It had been given to him by an unknown girl on the train. They happened to be in the same compartment. Her mother had slept, while she had spread a piece of cloth on the folding table before her. There she had lined up many colourful pebbles. When the child invited him to choose, Vladimir smiled patronizingly. Finally, as if drawn by one to the side of the rest, he made it his and for the past two months it had rarely left his grip.

It was small – it barely filled his palm. He fiddled with it, took delight in it. He felt an unusual attachment towards such an insignificant object. The gentle friction of skin on these soft and sensitive sides brought him peace unfelt before. Many hours had he spent in reverie, while he spun it from his finger joints to his palm.

Vladimir had learnt to see it solely with his skin. He knew every millimetre of it. Four of its sides were smooth, almost velvety. The fifth, in complete contrast, was exceptionally jagged and serrated, as if that was where it had been ripped off from the flesh of a large rock. His fingers traced every corner and angle, as if trying to find something new every time. One end began low and bit by bit, millimetre by millimetre rose, forming a beautiful hill with three peaks. The first was sharp and slightly leaning to the right. The second seemed to hesitate which way to lean. The third was the widest and with a flattened top resembling a bird’s head. Between them two valleys seemingly formed.

Very often, when his thoughts meandered off to somewhere, he caught a movement or change on its surface and then he quickly looked at it. But it remained the same. A small and unremarkable tiny piece of rock.

With time the scenery on the jagged side seemed to have become more interesting and varied. More and more often he traced what was happening between the cracks. The “landscapes” began filling up with colours and sensations. He began “seeing” how on one side of the hill there was a forest, a river, and tall pines on both slopes of the valley. He almost smelled their fresh scent and heard the flapping of wild birds’ wings high in the sky. In the evenings he could hear owls producing their unearthly war shouts. Crickets and frogs added magic to the place. There were beautiful flowers everywhere. Tulips and hyacinths, snowdrops and roses. He was amazed that they all grew in the same season. It was an unchanging, unspoilt beauty, but one that was somewhat boring after a while. There was no one there and Vladimir wondered why this heavenly place had been created at all.

In time he found that there was another valley. The place was endlessly different. Dark short grass and dead trees. There were no flowers and the sun barely shone. Animals rarely passed – a complete antithesis to the neighbouring valley. The rivers had gone dry. A dead place, full of the skeletons of a long-gone happiness. Quiet and ominous.

Vladimir enjoyed examining these two complete contrasts and wondering how it was possible for these two worlds to be divided only by a single peak.

One day, while examining the black valley, he noticed a house between the trees. Greyish and low. Without a fence and without a path to it. While wondering why he had never happened across it before, the door opened and a woman came out. Beautiful, with light eyes and dark hair. With his whole being he knew that this was Nona.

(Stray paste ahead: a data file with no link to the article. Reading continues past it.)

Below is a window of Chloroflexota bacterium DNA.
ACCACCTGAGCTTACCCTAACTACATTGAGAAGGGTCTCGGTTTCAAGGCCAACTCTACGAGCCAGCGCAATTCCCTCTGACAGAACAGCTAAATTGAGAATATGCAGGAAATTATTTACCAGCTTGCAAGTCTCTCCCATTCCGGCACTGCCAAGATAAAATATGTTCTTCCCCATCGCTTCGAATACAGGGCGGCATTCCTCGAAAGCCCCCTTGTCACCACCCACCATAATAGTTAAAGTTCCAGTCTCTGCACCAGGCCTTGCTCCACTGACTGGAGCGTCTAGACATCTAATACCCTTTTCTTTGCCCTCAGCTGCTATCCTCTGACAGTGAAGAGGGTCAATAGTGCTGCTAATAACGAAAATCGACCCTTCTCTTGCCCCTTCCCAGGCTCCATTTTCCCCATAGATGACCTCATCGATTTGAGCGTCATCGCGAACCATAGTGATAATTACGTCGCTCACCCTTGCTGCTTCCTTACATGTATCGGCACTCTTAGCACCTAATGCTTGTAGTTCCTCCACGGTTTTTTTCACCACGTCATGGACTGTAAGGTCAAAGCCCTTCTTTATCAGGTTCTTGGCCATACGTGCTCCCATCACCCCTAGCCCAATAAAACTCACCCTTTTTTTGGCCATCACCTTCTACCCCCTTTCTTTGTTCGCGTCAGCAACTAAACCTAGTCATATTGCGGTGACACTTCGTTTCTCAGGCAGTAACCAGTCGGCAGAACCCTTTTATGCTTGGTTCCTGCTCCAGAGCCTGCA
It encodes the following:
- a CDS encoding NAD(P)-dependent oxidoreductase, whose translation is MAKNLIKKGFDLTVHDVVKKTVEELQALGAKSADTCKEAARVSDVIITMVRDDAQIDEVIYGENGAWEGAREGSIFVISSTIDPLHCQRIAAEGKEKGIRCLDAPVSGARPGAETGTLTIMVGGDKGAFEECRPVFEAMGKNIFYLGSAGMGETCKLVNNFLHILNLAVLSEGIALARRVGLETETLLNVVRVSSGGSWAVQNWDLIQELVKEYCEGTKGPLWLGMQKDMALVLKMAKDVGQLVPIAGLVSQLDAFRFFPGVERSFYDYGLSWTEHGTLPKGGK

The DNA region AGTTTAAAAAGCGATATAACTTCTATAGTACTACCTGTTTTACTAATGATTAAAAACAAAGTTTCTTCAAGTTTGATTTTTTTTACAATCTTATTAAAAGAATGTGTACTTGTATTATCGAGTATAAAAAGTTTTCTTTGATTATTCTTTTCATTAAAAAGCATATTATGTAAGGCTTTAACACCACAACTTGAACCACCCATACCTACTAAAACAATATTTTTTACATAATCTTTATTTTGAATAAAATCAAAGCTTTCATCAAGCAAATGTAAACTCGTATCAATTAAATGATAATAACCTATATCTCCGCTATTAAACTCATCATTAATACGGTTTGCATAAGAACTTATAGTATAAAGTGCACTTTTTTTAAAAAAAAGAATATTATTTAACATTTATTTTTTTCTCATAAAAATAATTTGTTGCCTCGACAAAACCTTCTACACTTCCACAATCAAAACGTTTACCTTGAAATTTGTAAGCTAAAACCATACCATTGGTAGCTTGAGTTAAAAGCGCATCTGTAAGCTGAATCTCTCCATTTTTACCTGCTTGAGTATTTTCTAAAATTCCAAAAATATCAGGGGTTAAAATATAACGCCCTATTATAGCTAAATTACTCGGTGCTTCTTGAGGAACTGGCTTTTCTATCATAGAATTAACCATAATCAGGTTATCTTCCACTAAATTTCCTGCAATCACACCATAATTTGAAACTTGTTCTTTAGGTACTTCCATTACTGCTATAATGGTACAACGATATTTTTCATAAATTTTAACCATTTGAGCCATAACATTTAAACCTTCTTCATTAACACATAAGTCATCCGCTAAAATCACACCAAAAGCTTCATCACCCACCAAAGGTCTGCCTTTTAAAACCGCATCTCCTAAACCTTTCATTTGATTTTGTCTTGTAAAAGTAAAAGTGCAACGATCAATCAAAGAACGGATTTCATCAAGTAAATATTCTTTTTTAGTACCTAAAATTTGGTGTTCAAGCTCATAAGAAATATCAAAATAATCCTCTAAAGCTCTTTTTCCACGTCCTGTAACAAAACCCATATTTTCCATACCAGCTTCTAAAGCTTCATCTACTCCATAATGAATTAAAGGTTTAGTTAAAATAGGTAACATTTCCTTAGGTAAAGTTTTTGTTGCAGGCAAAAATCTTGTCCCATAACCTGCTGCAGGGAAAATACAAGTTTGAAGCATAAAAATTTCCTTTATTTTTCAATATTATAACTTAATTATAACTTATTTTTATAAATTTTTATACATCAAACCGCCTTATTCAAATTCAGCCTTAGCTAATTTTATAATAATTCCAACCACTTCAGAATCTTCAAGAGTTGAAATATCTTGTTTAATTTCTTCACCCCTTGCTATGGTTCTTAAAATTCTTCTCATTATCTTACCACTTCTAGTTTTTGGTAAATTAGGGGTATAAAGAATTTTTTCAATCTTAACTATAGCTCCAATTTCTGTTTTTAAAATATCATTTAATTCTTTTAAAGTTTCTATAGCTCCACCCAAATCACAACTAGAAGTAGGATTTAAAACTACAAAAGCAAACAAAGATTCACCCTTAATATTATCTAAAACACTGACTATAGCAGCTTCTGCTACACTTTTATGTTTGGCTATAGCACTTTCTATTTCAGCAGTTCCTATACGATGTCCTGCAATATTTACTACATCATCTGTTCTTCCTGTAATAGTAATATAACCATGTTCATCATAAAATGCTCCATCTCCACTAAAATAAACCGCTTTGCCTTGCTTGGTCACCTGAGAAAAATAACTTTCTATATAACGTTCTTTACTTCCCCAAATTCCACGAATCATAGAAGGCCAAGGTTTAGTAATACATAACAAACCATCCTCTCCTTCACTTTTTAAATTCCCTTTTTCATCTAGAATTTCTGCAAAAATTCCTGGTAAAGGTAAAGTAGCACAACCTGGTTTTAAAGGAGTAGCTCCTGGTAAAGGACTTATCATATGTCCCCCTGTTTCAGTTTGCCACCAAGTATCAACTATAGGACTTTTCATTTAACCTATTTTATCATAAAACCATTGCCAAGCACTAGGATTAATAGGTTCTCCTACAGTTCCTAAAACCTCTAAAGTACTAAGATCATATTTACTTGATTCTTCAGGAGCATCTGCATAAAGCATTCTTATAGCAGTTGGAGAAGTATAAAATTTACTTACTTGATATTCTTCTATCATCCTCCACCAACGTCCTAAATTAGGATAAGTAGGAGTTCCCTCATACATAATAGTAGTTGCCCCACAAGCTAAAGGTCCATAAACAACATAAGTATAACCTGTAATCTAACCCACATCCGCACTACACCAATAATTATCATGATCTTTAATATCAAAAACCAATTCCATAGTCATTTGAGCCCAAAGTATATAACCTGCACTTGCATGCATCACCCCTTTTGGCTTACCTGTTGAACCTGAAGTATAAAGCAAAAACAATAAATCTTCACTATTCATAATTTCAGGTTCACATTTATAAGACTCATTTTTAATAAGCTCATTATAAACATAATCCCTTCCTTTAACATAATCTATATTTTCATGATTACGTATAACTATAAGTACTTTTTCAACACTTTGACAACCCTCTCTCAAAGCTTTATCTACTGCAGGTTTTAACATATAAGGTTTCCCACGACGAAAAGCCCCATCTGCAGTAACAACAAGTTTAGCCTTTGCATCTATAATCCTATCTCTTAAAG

From this moment on, Vladimir began spending all his free time with her. He watched her get up in the morning, hang the clothes. Sing or go hunting. Once, he was so worried when night overtook her near a half-dry lake, that he didn’t sleep all night, and instead guarded her while she camped.

Nona’s life was hard but she endured it peacefully, almost happily. Despite her being alone and not speaking to anyone ever, he somehow could not imagine her complaining about carrying water from kilometres away or for having almost no crops in the small garden behind her house. The most favourite thing of both was when Nona sat down on her chair at night, facing the horizon. She contemplated the distance, he – her.

Vladimir often wondered what it must be like to be as alone as Nona, alone in this hopeless blackness.

Walking down the streets he caught himself trying to see her in the crowd. He yearned to hear her voice. To have a real conversation, even to embrace her. Lately he often imagined being there, in her world. Their world. He saw himself showing her the whole heavenly place on the other side. He imagined them living in an eternal summer, having set up their home, and how he took care of her.

Whether it was from these thoughts or from something else, Vladimir’s nights became sleepless and long from the endless streams of thought. Just then he also noticed something that he thought was strange. Recently, life in the valley had become darker, and the days shorter.

Nona’s garden was now completely fruitless. More and more rarely did she go hunting or walking, and she spent longer sitting on her chair. Life’s pulse had somehow slowed down. The last few days Nona had been looking very thin and sick, but she was still moving. Ah, thought Vladimir, if only she knew that on the other side of the hill heaven awaited her, untouched by the sorrow of her world.

The more he dreamed of saving her, the more the darkness of her reality thickened. As if the clock of her remaining days had sped up imperceptibly.

One day she did not leave the house.

Vladimir became sick. He did not sleep, cried, screamed, and finally in complete exhaustion, he fell asleep, fingers intertwined around the pebble.


Several days passed before the neighbours decided to break down the apartment door to check if everything was alright. There was no trace of Vladimir. The only thing they found was a small pebble on the pillow of his bed.


Somewhere there, in some other world, he opened his eyes. He looked around. Dark short grass and dead trees. There were no flowers and the sun barely shone. Everything was quiet and sad. He noticed a house, greyish and low. Without a fence and without a path to it. The door opened and a thin female hand emerged.

Written by Zanara/ Translated by Roberta